A review of The Long Night
WARNING: FULL SPOILERS FOR GAME OF THRONES SEASON 8 EPISODE 3 “THE LONG NIGHT” AHEAD
WOW!!!…..The Long Night is an episode that will be front and centre in fans’ minds for a long time to come, but now that we’ve had time for the adrenaline flow to cease and the tears to dry, let’s take a look back at what made this episode so special.
Leading in, the stage was set for the epic showdown between the living world’s finest and the armies of the dead that the show first teased nearly a decade ago. The layout followed in the footsteps some of the show’s best outings, such as Season 2’s Blackwater and Season 4’s Watchers on the Wall, by focusing solely on one location and the world-changing events that take place there. Despite a lengthy buildup and lofty expectations, The Long Night more than lived up to its hype, adding a unique and emotionally brutal experience that stands up as one the all-time greats.
The alternating use of heavy, pregnant silence and bloody, manic violence balanced perfectly, ensuring that the periods of anticipation never went on too long and the battle scenes were the right length to maintain their intensity and impact.
The feeling that permeated through the whole episode was desperation. The united forces of Westeros found themselves on the back foot from the word ‘go’, overcome by waves of unrelenting dead men, each minute becoming less a battle, more a struggle to survive a little longer. This desperation radiated through the screen as we stood side by side with characters that we’ve followed and grown with for so many years.
In terms of highlights, we have to start with the episode’s undisputed MVP: Arya Stark (Maisie Williams). Electric for every moment she graced the screen, from her acrobatic killing spree with her newly crafted weapon, the exchange of last-minute rescues with The Hound (Rory McCann), the tension-soaked stealth scene to her showdown with the Night King (Richard Brake) in the closing moments. After taking a backseat in the last couple of seasons, this episode did a great job at re-establishing Arya as the resourceful badass that fans fell in love with.
Visually spectacular throughout, The Long Night is a testament to the efforts of everyone who worked on it. Within minutes we are treated to a wave of Dothraki swords bathed in flame exploding through the dark night with the help of Melisandre’s (Carice Van Houten) magic. From there the dirty, claustrophobic battle scenes throughout showcase the horror of the struggle on the ground, whereas high above the gruesome airborne dragon battle showcases the strength of Game of Thrones’ visual effects. The only flaw was that the bleak, night setting sometimes made it difficult to distinguish what was happening in the more chaotic scenes.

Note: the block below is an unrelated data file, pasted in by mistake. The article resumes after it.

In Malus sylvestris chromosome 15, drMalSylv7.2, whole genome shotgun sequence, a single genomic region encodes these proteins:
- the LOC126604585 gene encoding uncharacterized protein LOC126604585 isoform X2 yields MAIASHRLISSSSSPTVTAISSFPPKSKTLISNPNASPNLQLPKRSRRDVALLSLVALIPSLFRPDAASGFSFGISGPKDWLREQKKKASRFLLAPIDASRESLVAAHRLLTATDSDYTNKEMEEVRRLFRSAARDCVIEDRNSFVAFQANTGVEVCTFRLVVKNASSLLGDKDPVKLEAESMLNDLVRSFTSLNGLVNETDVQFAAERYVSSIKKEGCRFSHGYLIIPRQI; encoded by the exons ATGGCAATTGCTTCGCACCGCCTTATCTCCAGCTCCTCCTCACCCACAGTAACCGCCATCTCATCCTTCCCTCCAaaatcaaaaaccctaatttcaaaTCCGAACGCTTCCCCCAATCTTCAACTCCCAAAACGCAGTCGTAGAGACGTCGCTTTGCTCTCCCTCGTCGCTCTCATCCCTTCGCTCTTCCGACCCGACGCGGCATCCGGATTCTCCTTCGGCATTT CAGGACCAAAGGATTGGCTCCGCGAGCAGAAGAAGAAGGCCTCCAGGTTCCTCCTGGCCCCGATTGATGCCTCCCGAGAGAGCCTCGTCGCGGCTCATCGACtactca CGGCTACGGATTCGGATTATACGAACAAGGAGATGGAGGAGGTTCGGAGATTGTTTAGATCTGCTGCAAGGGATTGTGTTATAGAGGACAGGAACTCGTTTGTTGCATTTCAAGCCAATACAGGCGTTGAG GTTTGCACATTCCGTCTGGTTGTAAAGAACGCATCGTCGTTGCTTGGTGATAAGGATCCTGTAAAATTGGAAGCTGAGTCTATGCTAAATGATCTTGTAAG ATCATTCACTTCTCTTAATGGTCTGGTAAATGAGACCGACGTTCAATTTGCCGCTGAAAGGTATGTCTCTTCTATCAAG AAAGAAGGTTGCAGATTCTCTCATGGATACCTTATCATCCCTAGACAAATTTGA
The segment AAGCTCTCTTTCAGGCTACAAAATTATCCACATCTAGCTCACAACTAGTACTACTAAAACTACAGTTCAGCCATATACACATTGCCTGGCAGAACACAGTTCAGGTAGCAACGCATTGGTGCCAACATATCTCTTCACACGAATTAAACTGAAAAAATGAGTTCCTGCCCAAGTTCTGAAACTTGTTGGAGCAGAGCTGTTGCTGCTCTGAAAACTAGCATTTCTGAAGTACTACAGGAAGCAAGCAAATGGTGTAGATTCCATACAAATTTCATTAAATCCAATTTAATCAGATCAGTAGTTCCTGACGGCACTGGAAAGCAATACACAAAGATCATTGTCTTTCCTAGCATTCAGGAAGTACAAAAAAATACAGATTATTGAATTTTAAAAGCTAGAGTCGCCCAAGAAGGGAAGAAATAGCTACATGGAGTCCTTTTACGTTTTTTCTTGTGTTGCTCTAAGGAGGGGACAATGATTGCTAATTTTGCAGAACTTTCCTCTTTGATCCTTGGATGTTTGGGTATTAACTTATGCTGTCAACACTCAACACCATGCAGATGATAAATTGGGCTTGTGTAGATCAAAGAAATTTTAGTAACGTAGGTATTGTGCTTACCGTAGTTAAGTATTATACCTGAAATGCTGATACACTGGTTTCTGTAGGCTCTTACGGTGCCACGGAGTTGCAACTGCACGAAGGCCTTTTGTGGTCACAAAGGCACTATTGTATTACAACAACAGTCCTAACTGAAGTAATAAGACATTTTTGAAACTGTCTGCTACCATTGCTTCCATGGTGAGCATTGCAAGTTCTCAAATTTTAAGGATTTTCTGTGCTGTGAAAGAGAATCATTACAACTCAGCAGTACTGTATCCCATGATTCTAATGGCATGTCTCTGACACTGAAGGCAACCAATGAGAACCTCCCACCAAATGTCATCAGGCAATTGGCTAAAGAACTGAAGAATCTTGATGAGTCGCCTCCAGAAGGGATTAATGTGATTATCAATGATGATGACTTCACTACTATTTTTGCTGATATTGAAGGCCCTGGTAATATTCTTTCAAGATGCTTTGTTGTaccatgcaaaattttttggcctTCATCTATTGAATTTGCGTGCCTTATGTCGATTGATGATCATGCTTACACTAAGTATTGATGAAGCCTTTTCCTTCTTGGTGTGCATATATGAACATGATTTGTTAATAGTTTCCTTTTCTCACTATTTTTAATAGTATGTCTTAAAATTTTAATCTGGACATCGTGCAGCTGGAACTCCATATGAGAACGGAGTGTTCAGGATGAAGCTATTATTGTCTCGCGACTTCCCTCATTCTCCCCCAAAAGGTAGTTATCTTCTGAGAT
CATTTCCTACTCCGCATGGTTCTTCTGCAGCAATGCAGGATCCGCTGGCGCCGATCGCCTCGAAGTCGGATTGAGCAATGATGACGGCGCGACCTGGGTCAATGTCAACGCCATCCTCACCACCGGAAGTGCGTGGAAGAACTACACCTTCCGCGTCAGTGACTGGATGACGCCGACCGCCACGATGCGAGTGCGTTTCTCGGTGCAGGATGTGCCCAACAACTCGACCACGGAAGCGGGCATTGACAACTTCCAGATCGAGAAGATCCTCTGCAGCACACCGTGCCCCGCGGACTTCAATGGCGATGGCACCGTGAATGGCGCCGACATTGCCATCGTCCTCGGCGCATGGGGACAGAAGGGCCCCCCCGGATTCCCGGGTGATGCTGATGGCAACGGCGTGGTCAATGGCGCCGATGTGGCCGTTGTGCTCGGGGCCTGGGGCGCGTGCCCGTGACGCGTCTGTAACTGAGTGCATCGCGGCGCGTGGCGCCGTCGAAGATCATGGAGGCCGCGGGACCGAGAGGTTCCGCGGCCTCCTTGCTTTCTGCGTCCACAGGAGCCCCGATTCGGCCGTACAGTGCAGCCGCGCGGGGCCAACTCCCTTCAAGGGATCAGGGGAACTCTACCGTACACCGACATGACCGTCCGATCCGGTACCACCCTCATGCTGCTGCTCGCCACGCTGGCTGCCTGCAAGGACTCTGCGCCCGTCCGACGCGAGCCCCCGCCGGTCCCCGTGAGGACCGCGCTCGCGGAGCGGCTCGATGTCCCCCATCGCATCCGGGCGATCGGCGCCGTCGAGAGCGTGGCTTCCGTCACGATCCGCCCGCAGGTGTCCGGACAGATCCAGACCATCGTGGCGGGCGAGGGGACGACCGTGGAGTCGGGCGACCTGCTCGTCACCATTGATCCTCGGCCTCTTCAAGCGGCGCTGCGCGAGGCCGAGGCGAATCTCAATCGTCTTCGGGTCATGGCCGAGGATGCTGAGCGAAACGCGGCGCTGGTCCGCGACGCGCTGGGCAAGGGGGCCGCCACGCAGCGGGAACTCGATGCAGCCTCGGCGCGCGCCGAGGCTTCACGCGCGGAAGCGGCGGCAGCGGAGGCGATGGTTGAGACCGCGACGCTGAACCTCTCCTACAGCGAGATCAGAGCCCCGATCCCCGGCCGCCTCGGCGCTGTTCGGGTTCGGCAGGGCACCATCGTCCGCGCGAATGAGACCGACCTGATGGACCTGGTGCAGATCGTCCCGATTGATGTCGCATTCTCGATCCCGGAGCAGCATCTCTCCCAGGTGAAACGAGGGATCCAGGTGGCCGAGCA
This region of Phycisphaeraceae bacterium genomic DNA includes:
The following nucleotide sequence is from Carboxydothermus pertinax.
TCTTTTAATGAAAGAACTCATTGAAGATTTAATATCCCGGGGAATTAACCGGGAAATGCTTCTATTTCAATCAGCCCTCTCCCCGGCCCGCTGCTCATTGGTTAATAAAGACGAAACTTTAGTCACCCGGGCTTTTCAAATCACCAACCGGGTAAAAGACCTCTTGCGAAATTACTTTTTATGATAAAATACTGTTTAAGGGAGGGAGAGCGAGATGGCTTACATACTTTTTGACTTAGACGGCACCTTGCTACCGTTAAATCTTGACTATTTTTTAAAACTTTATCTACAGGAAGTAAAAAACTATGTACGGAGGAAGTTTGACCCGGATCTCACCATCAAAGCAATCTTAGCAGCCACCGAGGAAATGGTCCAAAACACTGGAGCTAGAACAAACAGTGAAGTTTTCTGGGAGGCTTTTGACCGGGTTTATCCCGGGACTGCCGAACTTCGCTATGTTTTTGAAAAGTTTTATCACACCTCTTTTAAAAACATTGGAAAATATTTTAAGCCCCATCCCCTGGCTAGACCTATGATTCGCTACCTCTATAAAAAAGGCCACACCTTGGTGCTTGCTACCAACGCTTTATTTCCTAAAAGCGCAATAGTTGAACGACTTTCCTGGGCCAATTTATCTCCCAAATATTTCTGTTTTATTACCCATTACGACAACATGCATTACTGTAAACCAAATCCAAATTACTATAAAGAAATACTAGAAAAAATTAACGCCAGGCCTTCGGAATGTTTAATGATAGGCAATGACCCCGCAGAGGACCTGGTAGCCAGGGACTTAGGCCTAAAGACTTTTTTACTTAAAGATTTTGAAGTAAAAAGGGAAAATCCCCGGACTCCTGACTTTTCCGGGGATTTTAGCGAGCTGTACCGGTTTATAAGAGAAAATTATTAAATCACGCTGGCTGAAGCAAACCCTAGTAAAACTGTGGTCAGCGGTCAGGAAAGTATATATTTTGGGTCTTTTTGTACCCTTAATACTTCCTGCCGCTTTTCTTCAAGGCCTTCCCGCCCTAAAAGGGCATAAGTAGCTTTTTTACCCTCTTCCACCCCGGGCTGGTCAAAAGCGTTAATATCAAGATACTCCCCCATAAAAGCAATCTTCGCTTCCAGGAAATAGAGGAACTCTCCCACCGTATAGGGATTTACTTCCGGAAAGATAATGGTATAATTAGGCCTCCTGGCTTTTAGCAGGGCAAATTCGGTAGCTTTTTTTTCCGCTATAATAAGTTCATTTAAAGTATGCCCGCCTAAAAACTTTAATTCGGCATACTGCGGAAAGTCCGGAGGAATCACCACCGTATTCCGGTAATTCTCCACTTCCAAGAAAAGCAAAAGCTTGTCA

As expected, there were plenty of casualties and several fan favourites didn’t make it. By the end of The Long Night Dolorous Edd (Ben Crompton), Lyanna Mormont (Bella Ramsey), Beric Dondarrion (Richard Dormer) and Theon Greyjoy (Alfie Allen) all fell to the Night King’s forces (with Melisandre’s death occurring after the battle), but it was easily the death of Ser Jorah Mormont (Iain Glen) that was the most heart-wrenching of the episode, and arguably of the show’s history. Dying as he lived, Jorah’s final moments were spent defending his queen from her enemies, doggedly fighting against his injuries to stay by her side, before succumbing shortly before the end credits rolled.
The final standout aspect of the show that we have to talk about is the use of Ramin Djawadi‘s amazing score in the last ten minutes of the episode. A prime example of using music to elevate a story to new heights, the piano piece is a sonata of longing that compliments the desperation and hopelessness of the situation that the characters find themselves in during the show’s closing moments. In a move of genius, the music then picks up as the Night King walks towards Bran Stark (Isaac Hempstead Wright), as if leading to a definitive confrontation, hinting that Jon Snow (Kit Harington) is about to run in and make his stand, but he doesn’t and the music fades back to the lonely piano piece. This return underlines that all hope is gone and the fight is lost, which makes the sudden descent of Westeros’ saving angel of death, Arya Stark all the more impactful. A magnificent score, masterfully used.
Despite her absence from the episode, the spectre of Cersei Lannister (Lena Headey) loomed over the battle. We know that she’s waiting in the wings, ready to take advantage of a weakened Daenerys Targaryen (Emilia Clarke). The next few weeks promise to be exciting as the series heads towards its conclusion and we can’t wait to see what happens next. The war for the living may be over, the war for Westeros is just about to begin.
In closing, The Long Night showcased many elements that make Game of Thrones great: Excellent story-telling, world class special effects, deep, beloved characters and gut-wrenching intensity. This episode had a lot to live up to but proudly stands as one of the best.
- - Arya Stark: Walking Apocalypse - Excellent production - Heart-in-mouth moments throughout
- - Dark setting sometimes obstructive - Sansa Stark makes it through another week
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